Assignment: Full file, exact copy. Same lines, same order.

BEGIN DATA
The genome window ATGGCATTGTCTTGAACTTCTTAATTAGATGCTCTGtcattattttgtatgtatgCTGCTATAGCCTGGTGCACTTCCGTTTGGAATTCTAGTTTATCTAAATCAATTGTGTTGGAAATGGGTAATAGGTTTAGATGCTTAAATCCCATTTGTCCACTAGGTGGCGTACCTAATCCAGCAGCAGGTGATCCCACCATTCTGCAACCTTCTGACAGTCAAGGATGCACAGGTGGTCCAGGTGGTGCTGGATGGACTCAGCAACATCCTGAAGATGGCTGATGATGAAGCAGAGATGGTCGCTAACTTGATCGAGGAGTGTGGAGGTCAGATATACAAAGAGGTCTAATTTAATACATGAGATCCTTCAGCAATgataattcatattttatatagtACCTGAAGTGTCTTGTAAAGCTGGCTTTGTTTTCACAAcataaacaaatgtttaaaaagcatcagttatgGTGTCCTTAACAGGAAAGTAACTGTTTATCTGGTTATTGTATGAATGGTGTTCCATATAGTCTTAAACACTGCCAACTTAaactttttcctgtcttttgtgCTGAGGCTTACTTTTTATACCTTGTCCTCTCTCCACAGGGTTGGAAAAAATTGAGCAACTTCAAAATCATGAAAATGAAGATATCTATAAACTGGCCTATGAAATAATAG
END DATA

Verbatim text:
The genome window ATGGCATTGTCTTGAACTTCTTAATTAGATGCTCTGtcattattttgtatgtatgCTGCTATAGCCTGGTGCACTTCCGTTTGGAATTCTAGTTTATCTAAATCAATTGTGTTGGAAATGGGTAATAGGTTTAGATGCTTAAATCCCATTTGTCCACTAGGTGGCGTACCTAATCCAGCAGCAGGTGATCCCACCATTCTGCAACCTTCTGACAGTCAAGGATGCACAGGTGGTCCAGGTGGTGCTGGATGGACTCAGCAACATCCTGAAGATGGCTGATGATGAAGCAGAGATGGTCGCTAACTTGATCGAGGAGTGTGGAGGTCAGATATACAAAGAGGTCTAATTTAATACATGAGATCCTTCAGCAATgataattcatattttatatagtACCTGAAGTGTCTTGTAAAGCTGGCTTTGTTTTCACAAcataaacaaatgtttaaaaagcatcagttatgGTGTCCTTAACAGGAAAGTAACTGTTTATCTGGTTATTGTATGAATGGTGTTCCATATAGTCTTAAACACTGCCAACTTAaactttttcctgtcttttgtgCTGAGGCTTACTTTTTATACCTTGTCCTCTCTCCACAGGGTTGGAAAAAATTGAGCAACTTCAAAATCATGAAAATGAAGATATCTATAAACTGGCCTATGAAATAATAG